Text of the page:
Courtney Van Delden was answering office phones when she was 7 years old.
Van Delden Wastewater Systems is a fourth-generation family business in Boerne, Texas. Courtney’s father and grandfather were running the company when she was born. At the time, it so happened that they needed a new secretary.
No, they didn’t hire Courtney out of elementary school.
“My grandfather said to my mother, ‘Hey, Pam, we’ve got an office in the back,’” she recalls. “‘You can start working for us—and you can bring Courtney with you.’”
That’s how she was initiated into the trades. Her mom brought her to work when Courtney was an infant and kept bringing her through elementary school. Summertime. Winter breaks.
“I don’t remember how it started, but at some point, I had a legal pad and I had learned how to answer the phone and take messages,” she says.
Today, Courtney and her brother, Chad, run the enterprise. The siblings consider each other equals—even though Chad holds the title of president and Courtney is vice president.
As with any family business, there was a succession plan to have the kids take over. However, Courtney’s fair-minded parents couldn’t decide how to pick one child over the other to be president.
“We flipped a coin,” Courtney says. “I guess I got tails, so I am vice president. It’s really just a title, though. We both own the same percentage. We both value each other’s opinions.”
The new brother-and-sister management team realized that it was time to up the ante on the technology side of the company. They added ServiceTitan but didn’t go paperless for quite some time.
“At first, my mom wanted paper backup on everything,” Courtney says. “We did a long transition when we integrated with ServiceTitan but also kept an extra calendar on hand. “We finally realized this was doing double the work.”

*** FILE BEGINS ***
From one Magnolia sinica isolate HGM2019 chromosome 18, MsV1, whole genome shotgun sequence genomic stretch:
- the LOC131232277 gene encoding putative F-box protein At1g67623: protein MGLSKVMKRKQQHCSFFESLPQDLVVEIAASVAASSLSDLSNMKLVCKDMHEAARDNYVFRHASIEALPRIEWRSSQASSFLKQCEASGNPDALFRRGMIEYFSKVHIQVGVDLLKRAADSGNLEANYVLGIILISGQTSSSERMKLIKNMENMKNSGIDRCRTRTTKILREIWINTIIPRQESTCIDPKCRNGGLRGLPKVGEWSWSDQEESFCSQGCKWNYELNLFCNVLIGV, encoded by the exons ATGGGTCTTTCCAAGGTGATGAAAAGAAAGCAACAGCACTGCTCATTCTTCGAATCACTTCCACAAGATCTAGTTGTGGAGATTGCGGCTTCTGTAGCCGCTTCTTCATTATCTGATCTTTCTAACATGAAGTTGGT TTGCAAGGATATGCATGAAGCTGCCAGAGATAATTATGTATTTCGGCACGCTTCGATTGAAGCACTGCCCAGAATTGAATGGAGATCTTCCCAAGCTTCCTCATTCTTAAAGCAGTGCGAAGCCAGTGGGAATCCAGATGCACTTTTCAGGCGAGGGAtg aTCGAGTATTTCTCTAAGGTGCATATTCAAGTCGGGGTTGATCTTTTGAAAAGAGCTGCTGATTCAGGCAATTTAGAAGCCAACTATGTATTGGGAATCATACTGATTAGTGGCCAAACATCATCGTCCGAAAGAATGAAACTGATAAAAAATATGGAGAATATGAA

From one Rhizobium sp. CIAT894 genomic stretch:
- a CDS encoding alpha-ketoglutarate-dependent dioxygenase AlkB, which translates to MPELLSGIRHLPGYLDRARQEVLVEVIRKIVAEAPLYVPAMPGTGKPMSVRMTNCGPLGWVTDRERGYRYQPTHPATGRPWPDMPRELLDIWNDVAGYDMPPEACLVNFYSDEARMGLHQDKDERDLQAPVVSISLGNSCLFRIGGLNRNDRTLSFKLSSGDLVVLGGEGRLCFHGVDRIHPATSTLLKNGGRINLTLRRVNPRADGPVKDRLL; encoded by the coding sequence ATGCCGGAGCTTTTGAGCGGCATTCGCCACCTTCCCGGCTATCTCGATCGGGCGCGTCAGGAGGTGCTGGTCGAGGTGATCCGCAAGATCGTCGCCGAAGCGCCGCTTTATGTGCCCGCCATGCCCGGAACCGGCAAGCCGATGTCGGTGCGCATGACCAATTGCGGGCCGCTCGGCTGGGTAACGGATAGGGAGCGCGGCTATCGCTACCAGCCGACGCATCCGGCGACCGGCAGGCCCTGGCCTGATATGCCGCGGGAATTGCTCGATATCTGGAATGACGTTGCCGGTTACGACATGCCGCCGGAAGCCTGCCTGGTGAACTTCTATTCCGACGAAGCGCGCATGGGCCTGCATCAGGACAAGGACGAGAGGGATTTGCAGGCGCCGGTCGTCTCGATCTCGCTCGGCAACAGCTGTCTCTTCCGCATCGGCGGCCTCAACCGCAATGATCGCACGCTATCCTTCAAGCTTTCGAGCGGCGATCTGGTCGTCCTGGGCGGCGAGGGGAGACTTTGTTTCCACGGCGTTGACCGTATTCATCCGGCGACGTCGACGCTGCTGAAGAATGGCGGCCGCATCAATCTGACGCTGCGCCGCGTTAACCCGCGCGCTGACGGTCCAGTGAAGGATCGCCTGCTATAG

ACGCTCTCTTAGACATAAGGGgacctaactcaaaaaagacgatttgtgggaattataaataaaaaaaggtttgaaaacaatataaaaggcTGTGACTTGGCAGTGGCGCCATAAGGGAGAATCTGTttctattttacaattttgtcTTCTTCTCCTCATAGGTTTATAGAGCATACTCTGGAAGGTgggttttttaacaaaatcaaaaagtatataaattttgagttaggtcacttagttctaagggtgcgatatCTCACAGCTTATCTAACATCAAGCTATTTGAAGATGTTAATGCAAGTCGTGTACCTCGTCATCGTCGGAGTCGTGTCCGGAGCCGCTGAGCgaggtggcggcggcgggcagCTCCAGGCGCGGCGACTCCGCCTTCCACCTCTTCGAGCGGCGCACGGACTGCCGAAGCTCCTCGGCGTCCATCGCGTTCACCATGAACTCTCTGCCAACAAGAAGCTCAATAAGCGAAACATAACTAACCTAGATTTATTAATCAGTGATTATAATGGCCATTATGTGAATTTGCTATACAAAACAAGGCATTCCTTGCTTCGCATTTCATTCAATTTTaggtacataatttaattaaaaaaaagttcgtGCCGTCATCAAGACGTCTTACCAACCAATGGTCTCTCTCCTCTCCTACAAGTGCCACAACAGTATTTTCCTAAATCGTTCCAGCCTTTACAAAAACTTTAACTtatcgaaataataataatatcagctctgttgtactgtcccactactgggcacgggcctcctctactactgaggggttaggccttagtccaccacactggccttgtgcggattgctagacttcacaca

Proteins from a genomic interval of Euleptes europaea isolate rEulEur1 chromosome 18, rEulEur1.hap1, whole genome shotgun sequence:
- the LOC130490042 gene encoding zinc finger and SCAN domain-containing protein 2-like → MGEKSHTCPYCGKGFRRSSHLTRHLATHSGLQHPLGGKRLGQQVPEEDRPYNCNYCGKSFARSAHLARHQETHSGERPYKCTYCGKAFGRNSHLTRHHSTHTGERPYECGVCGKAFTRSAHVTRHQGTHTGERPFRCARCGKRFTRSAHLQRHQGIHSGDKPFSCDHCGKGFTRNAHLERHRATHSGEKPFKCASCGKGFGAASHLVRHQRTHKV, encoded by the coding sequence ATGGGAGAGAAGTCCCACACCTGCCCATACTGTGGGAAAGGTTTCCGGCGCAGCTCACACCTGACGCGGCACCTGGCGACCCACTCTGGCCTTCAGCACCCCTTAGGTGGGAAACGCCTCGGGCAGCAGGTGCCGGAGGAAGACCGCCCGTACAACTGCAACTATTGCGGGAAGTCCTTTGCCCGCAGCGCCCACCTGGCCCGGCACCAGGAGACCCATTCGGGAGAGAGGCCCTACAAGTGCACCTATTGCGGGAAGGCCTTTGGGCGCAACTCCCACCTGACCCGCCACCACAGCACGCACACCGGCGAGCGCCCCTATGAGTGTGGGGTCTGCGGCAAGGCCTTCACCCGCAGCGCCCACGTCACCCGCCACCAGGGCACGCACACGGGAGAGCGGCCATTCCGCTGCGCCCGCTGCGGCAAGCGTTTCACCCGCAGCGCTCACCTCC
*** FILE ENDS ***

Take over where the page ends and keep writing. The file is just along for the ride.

So, they phased out the extra calendar.
“What you want software to do for you is really important,” Courtney says. “Dispatching. Communication. You have to have priorities. You can do the baby steps—like an extra calendar—so it’s not overwhelming at first. But then you get comfortable with it, and you use the software as part of your vision.”
Today, Courtney is a thought leader on running a septic company. She takes questions from the public and publishes the answers on blogs that are syndicated on Facebook and LinkedIn.
It’s a whole new world from the one where a 7-year-old takes incoming phone messages on a legal pad.
Courtney Van Delden recently joined ServiceTitan’s Jackie Aubel as part of Season 3 of the “Toolbox for the Trades” podcast, which included Van Delden’s thoughts on:
Keeping business and personal lives separate when you’re working with family.
Training people to work in a trade where experienced job applicants are scarce.
Working with a program like ApplicantPro to find new hires.
Recognizing it takes a special mindset to work for a septic company.
Not always being a people pleaser—and learning to say no when a customer is not a good fit.
Planning for slow growth over 10 years and not trying to do too much in a short period of time.